With consumption of fresh fruits and vegetables falling in the 1960s, industry leaders knew they needed to promote fresh produce during a time when canned product was king. It was time to look beyond the supermarket.

So, lettuce got shredded, potatoes got topped, citrus got sliced, and foodservice became as much about the service as the food.

Fueling Fresh-cut

The foodservice movement of this generation ushered in a monumental transition for the fresh produce industry—the move toward fresh-cut and value-added produce. In the 1970s, Chiquita developed a 40-pound box of loose, same-sized bananas for foodservice. Sunkist Growers Inc. discovered a 7-pound lemon box was much easier for restauranteurs to handle. During the 1980s, suppliers formulated smaller “foodservice packs” that would more easily fit in tight restaurant back rooms. Customized foodservice packs offered peeled garlic, sliced onions, prechopped or shredded lettuce, florets of chunked broccoli and cauliflower.

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Photo: Tom Burfield
The foodservice movement of this generation ushered in a monumental transition for the fresh produce industry—the move toward fresh-cut and value-added produce.

Industry Builds on Contracts

In the early 1980s, 27 of the top 50 foodservice distributors carried fresh produce items; just seven years later, all but 3 of the top 59 distributors carried fresh produce, according to Institutional Distribution magazine. Recognizing that foodservice operators had their own unique needs when it came to distribution, the National Wholesale Grocers’ Association created a foodservice division in 1969. The entity would morph into its own organization as a trade group representing all levels of the foodservice supply chain—the International Foodservice Distributors Association—in 2003. The Produce Marketing Association also set up a foodservice division in 1979; four years later the organization would launch its first ever Foodservice Conference.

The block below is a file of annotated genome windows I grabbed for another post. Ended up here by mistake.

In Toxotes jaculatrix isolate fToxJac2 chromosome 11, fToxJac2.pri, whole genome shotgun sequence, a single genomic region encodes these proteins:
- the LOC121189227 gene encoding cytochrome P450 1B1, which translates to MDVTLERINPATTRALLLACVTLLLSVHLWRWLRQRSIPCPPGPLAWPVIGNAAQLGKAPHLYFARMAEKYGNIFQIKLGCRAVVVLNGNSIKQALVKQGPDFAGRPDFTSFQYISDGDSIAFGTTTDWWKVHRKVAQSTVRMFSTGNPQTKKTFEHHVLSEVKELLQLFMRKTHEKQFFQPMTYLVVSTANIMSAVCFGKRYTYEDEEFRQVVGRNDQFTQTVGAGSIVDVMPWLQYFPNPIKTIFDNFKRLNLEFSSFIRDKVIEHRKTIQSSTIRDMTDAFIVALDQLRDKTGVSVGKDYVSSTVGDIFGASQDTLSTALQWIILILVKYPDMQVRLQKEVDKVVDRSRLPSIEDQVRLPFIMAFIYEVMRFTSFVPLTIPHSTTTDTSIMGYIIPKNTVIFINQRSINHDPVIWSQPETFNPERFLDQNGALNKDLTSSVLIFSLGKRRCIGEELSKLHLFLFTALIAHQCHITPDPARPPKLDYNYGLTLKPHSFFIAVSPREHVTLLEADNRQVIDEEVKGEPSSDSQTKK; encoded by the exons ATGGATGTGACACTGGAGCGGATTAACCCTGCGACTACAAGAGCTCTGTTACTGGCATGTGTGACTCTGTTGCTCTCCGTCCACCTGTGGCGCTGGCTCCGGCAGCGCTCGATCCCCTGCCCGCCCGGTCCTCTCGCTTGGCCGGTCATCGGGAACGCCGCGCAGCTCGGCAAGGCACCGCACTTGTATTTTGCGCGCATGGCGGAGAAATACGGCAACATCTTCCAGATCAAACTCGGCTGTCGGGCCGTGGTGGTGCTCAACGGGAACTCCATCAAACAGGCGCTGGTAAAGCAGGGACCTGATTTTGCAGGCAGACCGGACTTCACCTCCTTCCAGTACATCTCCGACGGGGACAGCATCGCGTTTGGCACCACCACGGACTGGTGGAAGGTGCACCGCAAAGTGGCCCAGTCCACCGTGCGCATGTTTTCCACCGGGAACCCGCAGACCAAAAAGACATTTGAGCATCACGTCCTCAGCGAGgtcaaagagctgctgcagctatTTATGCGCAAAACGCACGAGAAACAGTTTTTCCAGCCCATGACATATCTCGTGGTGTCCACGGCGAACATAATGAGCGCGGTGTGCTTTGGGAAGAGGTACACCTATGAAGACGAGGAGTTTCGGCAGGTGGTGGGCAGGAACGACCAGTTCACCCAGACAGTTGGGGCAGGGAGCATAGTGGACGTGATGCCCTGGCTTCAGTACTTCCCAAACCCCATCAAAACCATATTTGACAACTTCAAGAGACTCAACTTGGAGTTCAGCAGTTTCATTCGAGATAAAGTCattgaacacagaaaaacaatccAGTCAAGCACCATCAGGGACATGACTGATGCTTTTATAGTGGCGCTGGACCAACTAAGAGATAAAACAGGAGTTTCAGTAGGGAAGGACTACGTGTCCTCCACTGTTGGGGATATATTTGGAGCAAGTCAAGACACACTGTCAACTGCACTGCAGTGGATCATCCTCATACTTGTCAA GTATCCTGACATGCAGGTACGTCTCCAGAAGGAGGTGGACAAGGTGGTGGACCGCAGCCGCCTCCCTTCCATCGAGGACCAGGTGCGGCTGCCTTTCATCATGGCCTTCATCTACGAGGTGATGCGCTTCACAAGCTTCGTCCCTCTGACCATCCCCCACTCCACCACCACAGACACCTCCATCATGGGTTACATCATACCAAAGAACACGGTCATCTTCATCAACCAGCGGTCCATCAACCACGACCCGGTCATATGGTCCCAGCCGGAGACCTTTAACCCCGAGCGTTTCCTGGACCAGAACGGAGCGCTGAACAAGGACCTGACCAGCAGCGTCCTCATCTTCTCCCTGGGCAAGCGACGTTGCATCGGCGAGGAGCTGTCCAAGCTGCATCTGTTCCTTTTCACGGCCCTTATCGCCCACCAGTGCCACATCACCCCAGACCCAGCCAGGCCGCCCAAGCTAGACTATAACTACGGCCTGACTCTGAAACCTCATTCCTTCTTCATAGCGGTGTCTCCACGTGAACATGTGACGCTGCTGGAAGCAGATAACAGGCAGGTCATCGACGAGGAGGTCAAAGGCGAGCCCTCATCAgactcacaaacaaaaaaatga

Foodservice operators didn’t know it at the time, but during this generation they were reframing the buying process for fresh produce. Although large retail chains were already going straight to growers to do direct buying, the foodservice arm of the fresh produce industry refined the practice of contract buying. Projecting fruit and vegetable needs and locking in price deals led foodservice operators to become the leader in “forward contracting.” This way of ordering took the pressure off prices, which was a new idea for traditional produce businessmen. 

Capitalizing on Health and Fitness 

Consumers embraced the health and fitness craze of the 1970s-1980s, as Richard Simmons started sweating to the oldies and Debbie Reynolds encouraged people to do workouts “Debbie’s way.” 

Salad bars that were popular at retail stores emerged in the foodservice sector, giving customers a healthy option at quick-serve restaurants. Fast-food giant McDonald’s did its part to support the fresh produce industry—the chain was reported to be using 2% of the U.S. lettuce crop and 1% of the fresh tomato crop by 1987

Hamburger chain Wendy’s seized the opportunity, introducing baked potatoes as a low-fat option in October 1983. By 1985, the Orlando Sentinel reported the chain was selling 182,000 pounds of baked potatoes a day. Consumers wanted them for the convenience factor and the fact that they were a healthy option among high-fat burgers and fries. Plus, potatoes were customizable (add cheese, bacon, chives, chili) and they could be considered a self-contained meal. Blandness—a key reason that fresh potatoes were not welcomed into the fold prior to the 1970s—became the spuds’ key advantage in foodservice. They could be paired with, topped with or mixed with virtually anything.

Selling to Schools

Sunkist, who had been trying to win foodservice sales, used innovative marketing to sell to schools. In 1993, the company used a fruit sectionizer to separate a whole orange into unpeeled slices—and soon the fresh-sliced wedges were on lunch trays. 

It turns out that this move toward establishing fresh produce in schools—as opposed to canned or frozen like in the 1950s and 1960s—had a far-reaching effect. Students who grew up eating fresh orange and apple slices and self-serve fresh salad bars for school lunch expected fresh fruits and vegetables in college. “Fresh” became the buzzword that every foodservice outlet—whether school, institution or restaurant—wanted. Boasting that your operation only served “fresh produce” was a badge of honor to be proud of. 

 
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